Quantum physics has already had a profound impact on our lives. Almost every electronic device we use today can be traced back to quantum physics, thanks to the development of the laser and the transistor. A second quantum revolution may be just around the corner as we seek to harness even more of the quantum world’s power. Many industries, such as healthcare, energy, finance, security, and entertainment, could be affected by quantum computing and quantum communication in the near future. It has been estimated that by 2030, the quantum industry will be worth billions of dollars. In order to achieve this level of large-scale impact, however, there are significant practical challenges to overcome.
Why and how does quantum computing work?
The puzzling behavior of nature’s tiniest particles, such as atoms, photons, and electrons, has long been studied by quantum computer scientists. Our understanding of physics shifts to that of quantum mechanics at this scale.
While quantum physics is still a mystery to scientists, they do know that quantum particles have the potential to store and process enormous amounts of data. When these particles are brought under control in a quantum computer, they could unleash an explosion of computational power in a variety of fields, such as drug discovery or climate modeling.
Bob Sutor, IBM’s chief quantum exponent, describes quantum computing as a way to emulate nature in order to solve extremely difficult problems and make them tractable.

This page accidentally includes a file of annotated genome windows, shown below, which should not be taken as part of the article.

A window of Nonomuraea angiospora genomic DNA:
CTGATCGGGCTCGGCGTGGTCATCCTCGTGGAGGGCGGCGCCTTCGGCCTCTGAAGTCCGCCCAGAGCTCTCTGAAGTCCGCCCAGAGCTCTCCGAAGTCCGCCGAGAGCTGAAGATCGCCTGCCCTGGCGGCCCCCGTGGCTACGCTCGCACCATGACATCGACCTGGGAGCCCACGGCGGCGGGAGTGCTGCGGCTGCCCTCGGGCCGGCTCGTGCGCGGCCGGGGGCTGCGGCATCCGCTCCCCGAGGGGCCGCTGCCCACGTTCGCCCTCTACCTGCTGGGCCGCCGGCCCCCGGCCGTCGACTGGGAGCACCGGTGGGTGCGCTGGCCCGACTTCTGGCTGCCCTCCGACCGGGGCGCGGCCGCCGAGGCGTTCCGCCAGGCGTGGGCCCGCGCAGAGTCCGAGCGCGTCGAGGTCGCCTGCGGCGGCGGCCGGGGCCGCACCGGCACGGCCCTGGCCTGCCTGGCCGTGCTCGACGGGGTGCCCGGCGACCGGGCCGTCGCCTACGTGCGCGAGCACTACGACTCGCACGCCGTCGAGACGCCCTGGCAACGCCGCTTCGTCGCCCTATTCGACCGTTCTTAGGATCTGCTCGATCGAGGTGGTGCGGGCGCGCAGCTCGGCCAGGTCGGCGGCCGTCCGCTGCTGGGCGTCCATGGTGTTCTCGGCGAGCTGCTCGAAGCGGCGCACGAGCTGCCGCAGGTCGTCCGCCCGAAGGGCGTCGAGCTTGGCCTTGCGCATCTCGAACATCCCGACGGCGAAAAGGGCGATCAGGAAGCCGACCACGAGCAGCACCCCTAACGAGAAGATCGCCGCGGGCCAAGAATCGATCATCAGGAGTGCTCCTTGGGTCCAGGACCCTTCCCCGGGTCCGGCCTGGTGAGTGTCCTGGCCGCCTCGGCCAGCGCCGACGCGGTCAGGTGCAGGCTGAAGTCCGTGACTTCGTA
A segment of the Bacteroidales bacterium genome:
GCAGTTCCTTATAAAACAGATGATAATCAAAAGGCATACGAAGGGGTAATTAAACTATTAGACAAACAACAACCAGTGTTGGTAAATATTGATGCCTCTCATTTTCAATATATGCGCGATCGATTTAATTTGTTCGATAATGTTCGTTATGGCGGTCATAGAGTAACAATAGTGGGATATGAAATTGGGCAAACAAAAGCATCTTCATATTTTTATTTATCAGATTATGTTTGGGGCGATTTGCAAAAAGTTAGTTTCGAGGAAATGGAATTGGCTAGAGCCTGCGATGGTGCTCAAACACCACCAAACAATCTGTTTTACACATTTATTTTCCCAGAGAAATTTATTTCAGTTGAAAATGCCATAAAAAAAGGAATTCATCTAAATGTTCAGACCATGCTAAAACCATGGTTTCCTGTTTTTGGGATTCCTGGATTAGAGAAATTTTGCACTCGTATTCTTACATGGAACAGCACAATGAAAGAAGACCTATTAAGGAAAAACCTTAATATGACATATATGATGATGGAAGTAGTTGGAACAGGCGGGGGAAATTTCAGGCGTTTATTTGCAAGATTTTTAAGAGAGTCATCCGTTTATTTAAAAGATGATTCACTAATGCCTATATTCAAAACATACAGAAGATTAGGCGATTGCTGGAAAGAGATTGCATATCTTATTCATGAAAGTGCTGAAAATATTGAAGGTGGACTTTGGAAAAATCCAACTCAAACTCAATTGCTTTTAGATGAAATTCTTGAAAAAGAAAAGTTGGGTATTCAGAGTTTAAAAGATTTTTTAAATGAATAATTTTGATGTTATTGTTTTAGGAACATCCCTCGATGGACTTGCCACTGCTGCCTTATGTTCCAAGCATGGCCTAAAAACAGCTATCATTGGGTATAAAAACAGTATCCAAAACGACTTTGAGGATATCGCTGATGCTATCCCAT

What is a quantum computer?
It is possible to isolate and manipulate quantum particles in a quantum processor, which can be found in quantum computers of various shapes and sizes.
Quantum computing approaches differ in the types of quantum particles they use and the methods they use to control them. Although the goal of each method is different, they all share the goal of discovering how to best exploit the value that can be gained from quantum physics.
So, what’s the big deal about quantum computers?
Supercomputers can’t solve every problem.
Supercomputers are used by scientists and engineers to solve difficult problems. These are massively parallel machines with tens of thousands of CPU and GPU cores each. However, even the most powerful computers can’t solve all problems.
If a supercomputer is unable to solve a problem, it is most likely due to the difficulty of the problem being posed to the massive classical machine. The failure of traditional computers is frequently attributed to their complexity.
Complicated problems are those with a large number of variables intertwined. Because of the many electrons interacting with each other, it is difficult to model the behavior of individual atoms in a molecule. In a global shipping network, determining the best routes for a few hundred tankers is also challenging.
Why is quantum computing important?
Quantum computing is expected to provide gains in time that are not on the order of hours or days, according to researchers. We’re talking about solving problems that have taken today’s most powerful supercomputers thousands of years to solve, such as hurricane modeling or cracking the cryptography keys protecting the most sensitive government secrets, in just a few minutes.